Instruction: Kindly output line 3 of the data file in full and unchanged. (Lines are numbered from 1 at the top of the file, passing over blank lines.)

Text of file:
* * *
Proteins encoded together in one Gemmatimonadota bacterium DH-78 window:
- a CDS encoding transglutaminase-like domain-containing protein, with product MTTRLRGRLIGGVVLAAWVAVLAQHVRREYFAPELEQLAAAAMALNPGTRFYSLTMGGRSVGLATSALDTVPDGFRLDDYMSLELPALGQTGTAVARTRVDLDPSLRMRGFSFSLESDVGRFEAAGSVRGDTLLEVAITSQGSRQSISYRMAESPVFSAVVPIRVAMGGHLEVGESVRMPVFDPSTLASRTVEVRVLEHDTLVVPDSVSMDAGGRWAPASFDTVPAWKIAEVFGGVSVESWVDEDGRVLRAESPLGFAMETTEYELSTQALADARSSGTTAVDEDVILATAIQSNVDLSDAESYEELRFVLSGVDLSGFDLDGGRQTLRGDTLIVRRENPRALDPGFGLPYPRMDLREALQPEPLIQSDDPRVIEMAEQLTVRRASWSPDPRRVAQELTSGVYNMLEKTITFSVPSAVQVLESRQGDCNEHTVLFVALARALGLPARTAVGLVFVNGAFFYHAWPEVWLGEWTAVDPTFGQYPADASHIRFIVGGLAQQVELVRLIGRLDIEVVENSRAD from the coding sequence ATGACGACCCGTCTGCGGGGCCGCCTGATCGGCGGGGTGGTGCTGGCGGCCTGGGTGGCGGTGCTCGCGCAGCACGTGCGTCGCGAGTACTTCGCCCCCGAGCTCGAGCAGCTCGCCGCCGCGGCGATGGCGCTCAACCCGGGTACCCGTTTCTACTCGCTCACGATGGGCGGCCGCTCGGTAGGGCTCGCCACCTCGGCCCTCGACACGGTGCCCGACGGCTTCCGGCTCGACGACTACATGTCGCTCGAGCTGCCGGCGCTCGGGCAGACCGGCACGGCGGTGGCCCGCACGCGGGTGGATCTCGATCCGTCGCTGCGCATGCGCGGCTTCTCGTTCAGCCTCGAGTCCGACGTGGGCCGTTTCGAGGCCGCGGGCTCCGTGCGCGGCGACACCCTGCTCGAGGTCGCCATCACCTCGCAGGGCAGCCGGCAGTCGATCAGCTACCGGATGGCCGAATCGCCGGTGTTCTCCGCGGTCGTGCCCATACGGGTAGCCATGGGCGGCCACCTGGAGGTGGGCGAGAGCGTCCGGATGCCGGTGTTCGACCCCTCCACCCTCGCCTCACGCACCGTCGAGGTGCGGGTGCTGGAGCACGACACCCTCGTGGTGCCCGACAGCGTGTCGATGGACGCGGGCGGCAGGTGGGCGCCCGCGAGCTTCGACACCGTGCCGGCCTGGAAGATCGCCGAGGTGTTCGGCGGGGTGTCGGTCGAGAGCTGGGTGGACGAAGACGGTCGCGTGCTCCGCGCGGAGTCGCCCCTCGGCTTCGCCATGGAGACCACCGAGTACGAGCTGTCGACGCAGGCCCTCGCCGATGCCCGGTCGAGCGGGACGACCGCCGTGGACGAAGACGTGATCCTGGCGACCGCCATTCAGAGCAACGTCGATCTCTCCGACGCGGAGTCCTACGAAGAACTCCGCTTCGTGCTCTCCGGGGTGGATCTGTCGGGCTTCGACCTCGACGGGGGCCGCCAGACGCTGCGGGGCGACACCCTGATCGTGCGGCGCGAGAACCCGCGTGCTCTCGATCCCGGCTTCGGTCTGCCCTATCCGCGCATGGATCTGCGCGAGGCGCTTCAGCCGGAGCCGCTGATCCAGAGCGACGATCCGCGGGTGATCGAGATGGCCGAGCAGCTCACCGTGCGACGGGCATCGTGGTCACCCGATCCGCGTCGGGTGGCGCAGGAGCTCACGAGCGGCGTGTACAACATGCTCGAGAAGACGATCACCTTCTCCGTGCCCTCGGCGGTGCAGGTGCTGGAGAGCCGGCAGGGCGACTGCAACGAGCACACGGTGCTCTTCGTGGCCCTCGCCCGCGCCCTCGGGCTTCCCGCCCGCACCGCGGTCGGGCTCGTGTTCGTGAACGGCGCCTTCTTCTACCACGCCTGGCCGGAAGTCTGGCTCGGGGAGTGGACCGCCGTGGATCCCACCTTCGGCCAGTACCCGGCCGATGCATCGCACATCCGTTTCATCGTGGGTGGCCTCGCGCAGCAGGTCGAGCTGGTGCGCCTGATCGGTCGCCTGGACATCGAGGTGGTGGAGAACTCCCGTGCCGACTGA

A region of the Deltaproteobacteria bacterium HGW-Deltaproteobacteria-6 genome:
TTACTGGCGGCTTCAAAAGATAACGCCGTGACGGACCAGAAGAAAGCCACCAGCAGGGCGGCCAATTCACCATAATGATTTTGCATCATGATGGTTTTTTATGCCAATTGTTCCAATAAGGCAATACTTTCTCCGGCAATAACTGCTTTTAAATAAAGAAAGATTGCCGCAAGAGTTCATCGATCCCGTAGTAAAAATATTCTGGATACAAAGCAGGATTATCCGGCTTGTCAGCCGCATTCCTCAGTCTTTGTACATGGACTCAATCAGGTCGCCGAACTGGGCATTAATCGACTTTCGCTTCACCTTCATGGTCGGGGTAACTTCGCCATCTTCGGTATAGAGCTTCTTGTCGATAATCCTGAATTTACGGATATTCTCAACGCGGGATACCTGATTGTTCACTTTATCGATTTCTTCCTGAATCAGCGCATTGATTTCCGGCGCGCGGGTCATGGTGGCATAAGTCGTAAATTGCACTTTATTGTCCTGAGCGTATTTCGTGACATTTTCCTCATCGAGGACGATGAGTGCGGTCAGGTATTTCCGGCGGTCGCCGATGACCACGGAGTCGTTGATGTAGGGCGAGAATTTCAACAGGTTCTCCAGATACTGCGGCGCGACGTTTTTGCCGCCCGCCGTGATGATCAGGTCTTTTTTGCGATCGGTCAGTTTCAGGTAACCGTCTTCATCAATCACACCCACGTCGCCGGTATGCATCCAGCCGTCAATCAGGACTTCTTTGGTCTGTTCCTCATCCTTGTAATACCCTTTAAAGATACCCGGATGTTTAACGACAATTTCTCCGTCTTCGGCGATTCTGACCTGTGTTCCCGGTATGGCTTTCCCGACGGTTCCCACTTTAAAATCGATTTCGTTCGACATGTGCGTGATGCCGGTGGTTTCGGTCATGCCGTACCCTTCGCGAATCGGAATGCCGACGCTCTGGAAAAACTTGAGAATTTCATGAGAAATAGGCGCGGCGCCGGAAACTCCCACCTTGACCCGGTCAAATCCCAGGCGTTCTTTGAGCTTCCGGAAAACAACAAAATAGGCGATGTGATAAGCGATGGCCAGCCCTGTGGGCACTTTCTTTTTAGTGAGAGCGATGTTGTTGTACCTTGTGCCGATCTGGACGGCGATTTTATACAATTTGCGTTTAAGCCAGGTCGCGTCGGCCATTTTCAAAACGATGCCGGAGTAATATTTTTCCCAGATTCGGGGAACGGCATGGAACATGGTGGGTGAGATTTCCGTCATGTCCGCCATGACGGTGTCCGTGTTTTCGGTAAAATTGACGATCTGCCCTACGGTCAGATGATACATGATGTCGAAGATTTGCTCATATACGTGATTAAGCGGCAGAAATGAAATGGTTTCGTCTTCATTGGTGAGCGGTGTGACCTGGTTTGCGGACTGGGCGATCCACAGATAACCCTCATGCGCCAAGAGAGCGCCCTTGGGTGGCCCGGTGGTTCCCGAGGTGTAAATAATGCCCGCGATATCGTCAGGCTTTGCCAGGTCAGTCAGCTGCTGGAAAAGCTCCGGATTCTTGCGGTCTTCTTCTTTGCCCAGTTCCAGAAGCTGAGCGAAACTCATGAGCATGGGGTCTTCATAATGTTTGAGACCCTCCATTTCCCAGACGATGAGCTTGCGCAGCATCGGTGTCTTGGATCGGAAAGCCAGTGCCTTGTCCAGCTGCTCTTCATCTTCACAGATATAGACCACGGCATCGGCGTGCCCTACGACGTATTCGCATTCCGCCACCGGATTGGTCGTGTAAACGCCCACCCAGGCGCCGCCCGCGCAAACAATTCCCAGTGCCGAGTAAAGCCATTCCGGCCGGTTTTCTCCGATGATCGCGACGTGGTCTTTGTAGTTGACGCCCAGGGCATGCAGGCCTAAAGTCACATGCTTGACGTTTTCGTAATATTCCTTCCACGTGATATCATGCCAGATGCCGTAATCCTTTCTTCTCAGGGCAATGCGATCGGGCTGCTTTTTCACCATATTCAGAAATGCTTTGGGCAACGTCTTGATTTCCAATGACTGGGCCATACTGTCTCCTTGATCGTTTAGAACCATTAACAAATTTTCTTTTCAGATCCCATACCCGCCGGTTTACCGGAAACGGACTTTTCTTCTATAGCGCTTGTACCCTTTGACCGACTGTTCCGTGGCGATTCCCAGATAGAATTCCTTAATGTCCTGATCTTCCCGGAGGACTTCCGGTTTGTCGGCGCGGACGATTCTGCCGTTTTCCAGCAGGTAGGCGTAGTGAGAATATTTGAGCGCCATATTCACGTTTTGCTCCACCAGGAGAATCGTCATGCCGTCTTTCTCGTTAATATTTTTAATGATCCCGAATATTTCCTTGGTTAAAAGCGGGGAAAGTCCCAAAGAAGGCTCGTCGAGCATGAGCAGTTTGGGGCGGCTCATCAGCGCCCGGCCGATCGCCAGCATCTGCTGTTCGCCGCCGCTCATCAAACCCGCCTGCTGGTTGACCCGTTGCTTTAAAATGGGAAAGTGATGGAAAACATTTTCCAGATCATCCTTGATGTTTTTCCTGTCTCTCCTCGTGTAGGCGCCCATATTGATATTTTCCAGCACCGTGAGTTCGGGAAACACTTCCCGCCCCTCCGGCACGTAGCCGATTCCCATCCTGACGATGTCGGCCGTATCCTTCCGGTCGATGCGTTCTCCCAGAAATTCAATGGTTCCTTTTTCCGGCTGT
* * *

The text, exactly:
A region of the Deltaproteobacteria bacterium HGW-Deltaproteobacteria-6 genome: